“Make a tree good and its fruit will be good, or make a tree bad and its fruit will be bad, for a tree is recognized by its fruit. You brood of vipers, how can you who are evil say anything good? For the mouth speaks what the heart is full of. A good man brings good things out of the good stored up in him, and an evil man brings evil things out of the evil stored up in him. But I tell you that everyone will have to give account on the day of judgment for every empty word they have spoken. For by your words you will be acquitted, and by your words you will be condemned.”
Matthew 12:33-37

Last week we started looking at the so-called little sins that we as Christians like to let slide in our lives. These are the "minor" weaknesses we indulge even as we console ourselves with the thought, "I'm not perfect, but at least I'm not doing that!" The problem with this is that God hasn't called us to be a little bit better than those around us. He has called us to imitate His perfection; and He makes a big deal about all sins, even the ones we like to think are minor.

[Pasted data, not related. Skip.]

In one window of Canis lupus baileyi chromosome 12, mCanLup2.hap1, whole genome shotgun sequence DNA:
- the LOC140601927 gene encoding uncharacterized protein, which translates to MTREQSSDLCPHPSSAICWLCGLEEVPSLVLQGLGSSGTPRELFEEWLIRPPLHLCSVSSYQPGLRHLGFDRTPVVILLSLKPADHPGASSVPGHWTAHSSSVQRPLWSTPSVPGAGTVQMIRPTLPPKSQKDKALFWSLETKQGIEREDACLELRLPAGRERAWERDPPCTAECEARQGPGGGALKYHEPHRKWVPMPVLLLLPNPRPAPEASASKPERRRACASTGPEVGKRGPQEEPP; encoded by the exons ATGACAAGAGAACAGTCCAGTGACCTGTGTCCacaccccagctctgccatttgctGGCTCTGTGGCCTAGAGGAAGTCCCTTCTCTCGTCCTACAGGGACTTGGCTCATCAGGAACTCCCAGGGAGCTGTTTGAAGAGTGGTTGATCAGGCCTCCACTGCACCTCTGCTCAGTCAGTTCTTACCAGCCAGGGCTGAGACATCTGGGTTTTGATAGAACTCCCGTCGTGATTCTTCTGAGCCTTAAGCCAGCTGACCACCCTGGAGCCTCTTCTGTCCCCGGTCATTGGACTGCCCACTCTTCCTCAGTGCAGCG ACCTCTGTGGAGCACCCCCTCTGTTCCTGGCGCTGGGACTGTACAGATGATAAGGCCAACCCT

It isn't that rare for me to have teenagers ask me a question like "Why is cussing wrong?" The simple truth is that curse words are in many ways just societal constructs. Let me explain. Think of a curse word and see if you can think of another word or phrase that means exactly the same thing but is not considered cursing. It is pretty easy to do. There are acceptable substitute phrases for almost every curse word you know. For example, why is it acceptable to say poop or crap but sh*t is considered a curse word? Because our society says it is. Now Christians can turn our nose up at this and try to be counter-cultural but if we do it is Christ's name that suffers. Christians are ambassadors for Christ (II Corinthians 5:20). We represent Him and we are called to be all things to all people on His behalf so that by all means we might win as many as possible for the gospel (I Corinthians 9:19-23).

However, Scripture speaks less about curse words specifically and more about the type of speech that comes out of our mouths generally. Why is God so concerned about what we say? Because our words reveal the condition of our hearts. Matthew 12:34 says, "The mouth speaks what the heart is full of," and then goes on to say that "everyone will have to give account on the day of judgment for every empty word they have spoken." When your speech is laced with profanity and rough joking and belittling comments, then the condition of your heart is apparent not only to God but also to those around whom you are supposed to be serving as Christ's ambassador. This week I encourage you to make Psalm 19:14 your prayer, "May these words of my mouth and this meditation of my heart be pleasing in your sight, Lord, my Rock and my Redeemer."